23 Jul Will Texas Stop Medellin’s Execution? Nope.
As Texas stays on track to execute Jose Medellin on August 5, it is worth shifting our attention back to Texas. I’ve always thought the ideal solution to the ICJ-Vienna Convention conundrum is for each individual state to independently comply with the ICJ’s judgment. Although I think the ICJ’s interpretation of the Vienna Convention is not entirely persuasive, I think that it deserves some respect. I don’t think it deserves so much respect such that it should alter domestic lawmaking norms, though, which is why I am with Justice Stevens’ concurrence in Medellin: the decision here is left to Texas (or Congress). And Texas should, out of respect for the ICJ, and even more importantly, out of respect for Mexico, give Medellin the “review and reconsideration” that the ICJ is demanding.
Of course, Texas won’t do so, as its governor has already indicated here and even though some Texas legislators would like Texas to do so. After all, why did Texas bother to litigate the Medellin case if it was going to simply give in anyway. And I do understand why won’t it simply give the “review and reconsideration” hearing that Mexico supposedly wants. Because Mexico doesn’t really want “review and reconsideration.” It doesn’t just want a good faith hearing where Medellin gets to try to show how his failure to receive consular notification materially affected the outcome of his trial and sentence. Mexico wants to stop the execution, and nothing short of that will satisfy it.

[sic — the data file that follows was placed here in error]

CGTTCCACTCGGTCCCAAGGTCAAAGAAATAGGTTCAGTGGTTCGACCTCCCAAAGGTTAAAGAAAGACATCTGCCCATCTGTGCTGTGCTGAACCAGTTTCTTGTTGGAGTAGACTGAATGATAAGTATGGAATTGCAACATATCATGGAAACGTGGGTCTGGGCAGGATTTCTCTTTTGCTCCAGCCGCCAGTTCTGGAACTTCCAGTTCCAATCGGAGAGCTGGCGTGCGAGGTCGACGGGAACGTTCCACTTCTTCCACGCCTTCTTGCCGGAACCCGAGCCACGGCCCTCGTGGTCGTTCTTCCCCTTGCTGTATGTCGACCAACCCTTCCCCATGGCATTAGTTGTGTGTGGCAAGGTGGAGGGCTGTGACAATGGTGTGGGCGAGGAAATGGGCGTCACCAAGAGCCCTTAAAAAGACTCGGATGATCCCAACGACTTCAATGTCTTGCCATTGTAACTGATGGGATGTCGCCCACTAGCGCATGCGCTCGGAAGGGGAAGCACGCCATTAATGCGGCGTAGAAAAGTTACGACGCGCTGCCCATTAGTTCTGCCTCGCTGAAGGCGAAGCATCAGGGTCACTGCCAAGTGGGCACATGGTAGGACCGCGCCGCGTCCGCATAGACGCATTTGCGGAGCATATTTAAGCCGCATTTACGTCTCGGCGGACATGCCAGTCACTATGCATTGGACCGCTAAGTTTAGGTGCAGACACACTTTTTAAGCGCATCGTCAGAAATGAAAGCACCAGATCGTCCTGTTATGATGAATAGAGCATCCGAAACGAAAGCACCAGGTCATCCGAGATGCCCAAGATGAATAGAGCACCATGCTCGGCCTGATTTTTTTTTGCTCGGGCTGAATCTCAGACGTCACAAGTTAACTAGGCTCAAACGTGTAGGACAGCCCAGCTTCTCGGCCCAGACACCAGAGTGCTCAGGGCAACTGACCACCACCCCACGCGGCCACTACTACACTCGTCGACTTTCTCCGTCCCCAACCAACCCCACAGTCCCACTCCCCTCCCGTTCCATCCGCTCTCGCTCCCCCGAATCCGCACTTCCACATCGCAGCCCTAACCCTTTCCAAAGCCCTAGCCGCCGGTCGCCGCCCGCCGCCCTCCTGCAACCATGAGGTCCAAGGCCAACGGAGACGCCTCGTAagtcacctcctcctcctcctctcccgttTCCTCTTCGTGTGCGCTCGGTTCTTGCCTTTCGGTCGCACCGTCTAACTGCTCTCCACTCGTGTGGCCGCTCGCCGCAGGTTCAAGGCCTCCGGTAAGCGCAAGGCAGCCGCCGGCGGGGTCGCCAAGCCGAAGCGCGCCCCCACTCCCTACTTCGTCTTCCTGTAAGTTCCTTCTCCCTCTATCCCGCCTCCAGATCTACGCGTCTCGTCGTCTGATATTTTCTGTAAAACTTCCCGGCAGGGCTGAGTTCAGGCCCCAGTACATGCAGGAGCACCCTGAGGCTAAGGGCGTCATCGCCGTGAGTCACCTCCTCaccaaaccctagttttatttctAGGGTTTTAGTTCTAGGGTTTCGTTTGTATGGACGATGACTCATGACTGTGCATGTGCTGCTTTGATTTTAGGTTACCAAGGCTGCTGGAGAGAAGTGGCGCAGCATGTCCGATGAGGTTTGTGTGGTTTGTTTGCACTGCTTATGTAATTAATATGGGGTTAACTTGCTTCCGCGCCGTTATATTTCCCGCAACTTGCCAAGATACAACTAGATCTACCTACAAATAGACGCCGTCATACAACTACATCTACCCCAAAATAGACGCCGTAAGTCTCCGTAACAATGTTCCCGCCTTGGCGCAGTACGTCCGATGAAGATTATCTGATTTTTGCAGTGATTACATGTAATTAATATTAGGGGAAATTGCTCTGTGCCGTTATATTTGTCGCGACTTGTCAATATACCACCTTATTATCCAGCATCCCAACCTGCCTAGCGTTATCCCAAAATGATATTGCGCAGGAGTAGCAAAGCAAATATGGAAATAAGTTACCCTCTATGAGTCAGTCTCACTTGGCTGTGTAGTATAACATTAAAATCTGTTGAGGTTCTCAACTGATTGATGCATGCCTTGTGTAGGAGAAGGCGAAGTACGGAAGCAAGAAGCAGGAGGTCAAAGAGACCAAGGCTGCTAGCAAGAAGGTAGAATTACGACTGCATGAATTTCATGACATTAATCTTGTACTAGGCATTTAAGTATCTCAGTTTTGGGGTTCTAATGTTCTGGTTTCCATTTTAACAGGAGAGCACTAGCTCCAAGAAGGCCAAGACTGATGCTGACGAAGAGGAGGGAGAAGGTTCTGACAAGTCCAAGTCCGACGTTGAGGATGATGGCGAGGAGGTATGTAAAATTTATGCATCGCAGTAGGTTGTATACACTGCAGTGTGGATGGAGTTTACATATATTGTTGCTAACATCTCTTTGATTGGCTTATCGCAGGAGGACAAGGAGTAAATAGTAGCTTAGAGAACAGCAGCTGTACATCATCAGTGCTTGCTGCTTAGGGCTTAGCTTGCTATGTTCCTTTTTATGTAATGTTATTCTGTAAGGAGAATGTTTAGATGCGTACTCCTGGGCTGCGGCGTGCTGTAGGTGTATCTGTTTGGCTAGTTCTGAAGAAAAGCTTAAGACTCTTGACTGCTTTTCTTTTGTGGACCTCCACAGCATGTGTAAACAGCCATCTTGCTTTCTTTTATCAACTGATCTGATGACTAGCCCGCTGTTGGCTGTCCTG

So while it is true that Texas is almost certainly will violate (and hence the U.S. will violate) its international legal obligation by executing Medellin, it is worth keeping in mind that Mexico and the ICJ would probably not be satisfied, even if Texas had completely fulfilled U.S. international legal obligations by giving a full review and reconsideration judicial hearing.
So let’s everyone just be honest here. Texas is acting like a jerk by ignoring the ICJ and Mexico. And it should stop acting like a jerk, and start acting like the cool and good-hearted state that it really is. But in Texas’ defense, there is nothing, short of not executing Mr. Medellin, that would have prevented it from coming across like a jerk in The Hague and Mexico City. This is an important case about international law and international courts, but it is also simply a case about a fundamental disagreement over the death penalty. And no one usually walks away happy or satisfied from these kinds of disagreements, even if all the international law niceties are observed.